6. Albers LL. The evidence for physiologic management of the active phase of the first stage of labor.J Midwifery Womens Health. 2007;52(3):207-215. doi:10.1016/j.jmwh.2006.12.009.

  7. Neal JL, Lowe NK. Physiologic partograph to improve birth safety and outcomes among low-risk, nulliparous women with spontaneous labor onset.Medical Hypotheses. 2012;78(2), 319-326. doi: 10.1016/j.mehy.2011.11.012; 10.1016/j.mehy.2011.11.012.

  8. Neal JL, Lowe NK, Ahijevych KL, et al. "Active labor" duration and dilation rates among low-risk, nulliparous women with spontaneous labor onset: a systematic review.J Midwifery Womens Health.2010;55(4):308-318. doi: 10.1016/j.jmwh.2009.08.004.

  9. Zhang J, Landy HJ, Branch DW, et al. Contemporary patterns of spontaneous labor with normal neonatal outcomes. Obstet Gynecol. 2010;116(6):1281-1287. doi: 10.1097/AOG.0b013e3181fdef6e.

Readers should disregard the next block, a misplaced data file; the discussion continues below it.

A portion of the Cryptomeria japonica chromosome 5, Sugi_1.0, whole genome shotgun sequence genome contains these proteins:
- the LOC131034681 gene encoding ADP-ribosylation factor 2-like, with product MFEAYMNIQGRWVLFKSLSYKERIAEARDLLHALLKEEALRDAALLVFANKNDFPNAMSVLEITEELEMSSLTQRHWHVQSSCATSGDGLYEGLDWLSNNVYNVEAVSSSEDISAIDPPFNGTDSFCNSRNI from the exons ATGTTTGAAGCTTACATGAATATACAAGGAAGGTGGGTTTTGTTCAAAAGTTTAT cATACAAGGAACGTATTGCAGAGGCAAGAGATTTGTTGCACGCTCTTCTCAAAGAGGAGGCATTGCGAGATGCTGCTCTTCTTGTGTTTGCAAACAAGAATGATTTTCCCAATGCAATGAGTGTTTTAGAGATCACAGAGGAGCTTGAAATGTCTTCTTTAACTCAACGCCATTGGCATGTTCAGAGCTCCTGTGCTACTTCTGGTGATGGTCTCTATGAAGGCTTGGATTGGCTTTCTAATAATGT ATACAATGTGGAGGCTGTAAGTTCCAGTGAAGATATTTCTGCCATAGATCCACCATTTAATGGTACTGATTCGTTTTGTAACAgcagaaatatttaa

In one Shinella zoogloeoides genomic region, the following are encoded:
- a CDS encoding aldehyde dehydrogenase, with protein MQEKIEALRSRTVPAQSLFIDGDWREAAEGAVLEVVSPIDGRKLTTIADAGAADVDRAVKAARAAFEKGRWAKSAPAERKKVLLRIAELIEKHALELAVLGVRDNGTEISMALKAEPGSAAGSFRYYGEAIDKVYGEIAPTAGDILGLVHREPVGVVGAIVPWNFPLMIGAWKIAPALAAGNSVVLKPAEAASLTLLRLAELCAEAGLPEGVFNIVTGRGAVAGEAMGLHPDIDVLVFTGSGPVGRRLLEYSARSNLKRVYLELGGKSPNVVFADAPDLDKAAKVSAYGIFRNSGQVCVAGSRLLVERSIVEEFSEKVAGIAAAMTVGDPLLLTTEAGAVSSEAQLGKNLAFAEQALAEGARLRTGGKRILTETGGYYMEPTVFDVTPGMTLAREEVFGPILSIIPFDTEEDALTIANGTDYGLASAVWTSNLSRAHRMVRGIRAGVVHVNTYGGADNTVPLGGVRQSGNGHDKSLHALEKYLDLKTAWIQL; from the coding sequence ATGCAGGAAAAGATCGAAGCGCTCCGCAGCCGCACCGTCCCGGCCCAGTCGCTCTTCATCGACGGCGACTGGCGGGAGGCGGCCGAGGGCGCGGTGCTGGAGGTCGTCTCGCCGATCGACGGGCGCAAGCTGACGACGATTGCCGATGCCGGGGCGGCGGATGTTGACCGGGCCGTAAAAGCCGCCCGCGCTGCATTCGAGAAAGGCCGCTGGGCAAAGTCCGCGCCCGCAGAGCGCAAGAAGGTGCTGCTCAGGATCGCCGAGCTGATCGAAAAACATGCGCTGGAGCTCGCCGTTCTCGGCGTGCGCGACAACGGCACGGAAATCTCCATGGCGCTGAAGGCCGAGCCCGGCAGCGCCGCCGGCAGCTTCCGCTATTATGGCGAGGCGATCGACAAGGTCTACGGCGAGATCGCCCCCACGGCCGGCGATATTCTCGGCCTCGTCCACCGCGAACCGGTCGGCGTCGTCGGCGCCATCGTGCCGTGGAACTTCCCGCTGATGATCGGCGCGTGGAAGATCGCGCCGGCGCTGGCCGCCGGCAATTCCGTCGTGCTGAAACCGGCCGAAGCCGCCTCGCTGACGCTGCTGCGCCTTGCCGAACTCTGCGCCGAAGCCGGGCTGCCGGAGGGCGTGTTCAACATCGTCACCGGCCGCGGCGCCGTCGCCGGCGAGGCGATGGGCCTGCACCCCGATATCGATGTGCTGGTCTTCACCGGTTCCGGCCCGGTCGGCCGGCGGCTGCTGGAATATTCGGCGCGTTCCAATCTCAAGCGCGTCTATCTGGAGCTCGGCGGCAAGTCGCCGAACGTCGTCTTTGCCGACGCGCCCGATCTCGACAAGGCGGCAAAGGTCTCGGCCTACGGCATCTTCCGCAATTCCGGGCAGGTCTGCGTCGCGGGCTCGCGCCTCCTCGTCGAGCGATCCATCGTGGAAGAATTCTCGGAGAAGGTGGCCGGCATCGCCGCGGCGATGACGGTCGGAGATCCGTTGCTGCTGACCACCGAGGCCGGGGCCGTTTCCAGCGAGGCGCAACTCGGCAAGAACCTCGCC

10. Zhang J, Troendle J, Mikolajczyk R, et al. The natural history of the normal first stage of labor.Obstet Gynecol. 2010;115(4):705-710. doi: 10.1097/AOG.0b013e3181d55925.

  11. Brown JC, Paranjothy S, Dowswell T, Thomas J. Package of care for active management in labour for reducing caesarean section rates in low-risk women.Cochrane Database Syst Rev. 2013;9:CD004907. doi:10.1002/14651858.CD004907.pub3.

  12. Clark SL, Simpson KR, Knox GE, Garite TJ. Oxytocin: new perspectives on an old drug.Am J Obstet Gynecol.2009;200(1):35.e1-35.e6. doi: 10.1016/j.ajog.2008.06.010.

  13. Hodnett ED, Gates S, Hofmeyr GJ, Sakala C. Continuous support for women during childbirth.Cochrane Database Syst Rev. 2013;7:CD003766.

  14. Lawrence A, Lewis L, Hofmeyr GJ, Dowswell T, Styles C. Maternal positions and mobility during first stage labour. Cochrane Database Syst Rev. 2009;2:CD003934. doi: 10.1002/14651858.CD003934.pub2.